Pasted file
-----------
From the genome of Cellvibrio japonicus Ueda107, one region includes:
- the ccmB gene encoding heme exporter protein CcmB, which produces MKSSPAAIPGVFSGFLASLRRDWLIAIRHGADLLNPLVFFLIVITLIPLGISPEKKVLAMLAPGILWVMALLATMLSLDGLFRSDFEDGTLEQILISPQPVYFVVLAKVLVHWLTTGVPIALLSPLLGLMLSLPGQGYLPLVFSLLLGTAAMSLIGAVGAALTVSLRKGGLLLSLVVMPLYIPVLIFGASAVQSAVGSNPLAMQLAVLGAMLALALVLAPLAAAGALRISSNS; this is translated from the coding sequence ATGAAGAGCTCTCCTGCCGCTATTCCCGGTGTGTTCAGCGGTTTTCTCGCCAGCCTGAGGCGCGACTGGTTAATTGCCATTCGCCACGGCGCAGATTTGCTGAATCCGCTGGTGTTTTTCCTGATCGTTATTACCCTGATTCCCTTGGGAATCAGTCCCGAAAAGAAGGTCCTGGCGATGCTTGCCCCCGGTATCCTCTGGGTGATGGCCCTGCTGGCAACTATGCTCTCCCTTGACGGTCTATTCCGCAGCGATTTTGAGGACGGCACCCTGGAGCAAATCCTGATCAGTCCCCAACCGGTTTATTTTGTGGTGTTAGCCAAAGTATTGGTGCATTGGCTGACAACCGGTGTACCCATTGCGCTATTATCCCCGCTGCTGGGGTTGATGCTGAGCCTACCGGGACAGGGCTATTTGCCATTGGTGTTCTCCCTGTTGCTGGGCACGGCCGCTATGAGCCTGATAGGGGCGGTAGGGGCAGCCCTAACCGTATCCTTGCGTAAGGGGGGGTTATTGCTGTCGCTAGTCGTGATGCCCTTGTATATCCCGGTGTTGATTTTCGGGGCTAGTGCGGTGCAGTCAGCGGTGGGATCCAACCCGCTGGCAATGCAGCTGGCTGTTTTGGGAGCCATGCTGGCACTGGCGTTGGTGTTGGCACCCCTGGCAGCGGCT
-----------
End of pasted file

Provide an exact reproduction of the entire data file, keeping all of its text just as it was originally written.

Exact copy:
From the genome of Cellvibrio japonicus Ueda107, one region includes:
- the ccmB gene encoding heme exporter protein CcmB, which produces MKSSPAAIPGVFSGFLASLRRDWLIAIRHGADLLNPLVFFLIVITLIPLGISPEKKVLAMLAPGILWVMALLATMLSLDGLFRSDFEDGTLEQILISPQPVYFVVLAKVLVHWLTTGVPIALLSPLLGLMLSLPGQGYLPLVFSLLLGTAAMSLIGAVGAALTVSLRKGGLLLSLVVMPLYIPVLIFGASAVQSAVGSNPLAMQLAVLGAMLALALVLAPLAAAGALRISSNS; this is translated from the coding sequence ATGAAGAGCTCTCCTGCCGCTATTCCCGGTGTGTTCAGCGGTTTTCTCGCCAGCCTGAGGCGCGACTGGTTAATTGCCATTCGCCACGGCGCAGATTTGCTGAATCCGCTGGTGTTTTTCCTGATCGTTATTACCCTGATTCCCTTGGGAATCAGTCCCGAAAAGAAGGTCCTGGCGATGCTTGCCCCCGGTATCCTCTGGGTGATGGCCCTGCTGGCAACTATGCTCTCCCTTGACGGTCTATTCCGCAGCGATTTTGAGGACGGCACCCTGGAGCAAATCCTGATCAGTCCCCAACCGGTTTATTTTGTGGTGTTAGCCAAAGTATTGGTGCATTGGCTGACAACCGGTGTACCCATTGCGCTATTATCCCCGCTGCTGGGGTTGATGCTGAGCCTACCGGGACAGGGCTATTTGCCATTGGTGTTCTCCCTGTTGCTGGGCACGGCCGCTATGAGCCTGATAGGGGCGGTAGGGGCAGCCCTAACCGTATCCTTGCGTAAGGGGGGGTTATTGCTGTCGCTAGTCGTGATGCCCTTGTATATCCCGGTGTTGATTTTCGGGGCTAGTGCGGTGCAGTCAGCGGTGGGATCCAACCCGCTGGCAATGCAGCTGGCTGTTTTGGGAGCCATGCTGGCACTGGCGTTGGTGTTGGCACCCCTGGCAGCGGCT